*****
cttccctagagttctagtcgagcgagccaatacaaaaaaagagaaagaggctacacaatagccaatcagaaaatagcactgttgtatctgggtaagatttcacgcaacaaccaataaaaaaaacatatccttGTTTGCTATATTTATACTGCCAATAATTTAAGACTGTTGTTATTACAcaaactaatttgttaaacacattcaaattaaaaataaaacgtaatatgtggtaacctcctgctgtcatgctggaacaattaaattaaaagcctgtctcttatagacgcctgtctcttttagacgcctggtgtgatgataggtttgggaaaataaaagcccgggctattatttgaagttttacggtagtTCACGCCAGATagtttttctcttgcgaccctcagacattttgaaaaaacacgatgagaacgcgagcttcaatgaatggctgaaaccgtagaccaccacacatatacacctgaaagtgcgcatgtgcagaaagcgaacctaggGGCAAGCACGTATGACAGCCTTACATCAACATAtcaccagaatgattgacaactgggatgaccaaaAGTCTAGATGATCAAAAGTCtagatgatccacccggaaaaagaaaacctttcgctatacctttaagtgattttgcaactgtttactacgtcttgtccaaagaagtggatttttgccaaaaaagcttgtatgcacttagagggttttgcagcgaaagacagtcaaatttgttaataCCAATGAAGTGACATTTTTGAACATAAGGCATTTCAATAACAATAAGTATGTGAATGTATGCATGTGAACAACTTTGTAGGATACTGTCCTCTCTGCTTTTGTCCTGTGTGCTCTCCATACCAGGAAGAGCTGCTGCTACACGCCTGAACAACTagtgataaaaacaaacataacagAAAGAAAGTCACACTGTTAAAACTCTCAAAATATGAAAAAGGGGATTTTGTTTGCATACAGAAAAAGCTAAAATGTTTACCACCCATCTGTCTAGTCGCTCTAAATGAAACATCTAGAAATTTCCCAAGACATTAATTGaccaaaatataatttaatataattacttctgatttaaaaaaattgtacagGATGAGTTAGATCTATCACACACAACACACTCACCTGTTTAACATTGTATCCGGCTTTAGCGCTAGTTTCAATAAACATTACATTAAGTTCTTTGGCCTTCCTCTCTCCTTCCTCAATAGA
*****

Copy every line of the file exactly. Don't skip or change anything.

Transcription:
cttccctagagttctagtcgagcgagccaatacaaaaaaagagaaagaggctacacaatagccaatcagaaaatagcactgttgtatctgggtaagatttcacgcaacaaccaataaaaaaaacatatccttGTTTGCTATATTTATACTGCCAATAATTTAAGACTGTTGTTATTACAcaaactaatttgttaaacacattcaaattaaaaataaaacgtaatatgtggtaacctcctgctgtcatgctggaacaattaaattaaaagcctgtctcttatagacgcctgtctcttttagacgcctggtgtgatgataggtttgggaaaataaaagcccgggctattatttgaagttttacggtagtTCACGCCAGATagtttttctcttgcgaccctcagacattttgaaaaaacacgatgagaacgcgagcttcaatgaatggctgaaaccgtagaccaccacacatatacacctgaaagtgcgcatgtgcagaaagcgaacctaggGGCAAGCACGTATGACAGCCTTACATCAACATAtcaccagaatgattgacaactgggatgaccaaaAGTCTAGATGATCAAAAGTCtagatgatccacccggaaaaagaaaacctttcgctatacctttaagtgattttgcaactgtttactacgtcttgtccaaagaagtggatttttgccaaaaaagcttgtatgcacttagagggttttgcagcgaaagacagtcaaatttgttaataCCAATGAAGTGACATTTTTGAACATAAGGCATTTCAATAACAATAAGTATGTGAATGTATGCATGTGAACAACTTTGTAGGATACTGTCCTCTCTGCTTTTGTCCTGTGTGCTCTCCATACCAGGAAGAGCTGCTGCTACACGCCTGAACAACTagtgataaaaacaaacataacagAAAGAAAGTCACACTGTTAAAACTCTCAAAATATGAAAAAGGGGATTTTGTTTGCATACAGAAAAAGCTAAAATGTTTACCACCCATCTGTCTAGTCGCTCTAAATGAAACATCTAGAAATTTCCCAAGACATTAATTGaccaaaatataatttaatataattacttctgatttaaaaaaattgtacagGATGAGTTAGATCTATCACACACAACACACTCACCTGTTTAACATTGTATCCGGCTTTAGCGCTAGTTTCAATAAACATTACATTAAGTTCTTTGGCCTTCCTCTCTCCTTCCTCAATAGA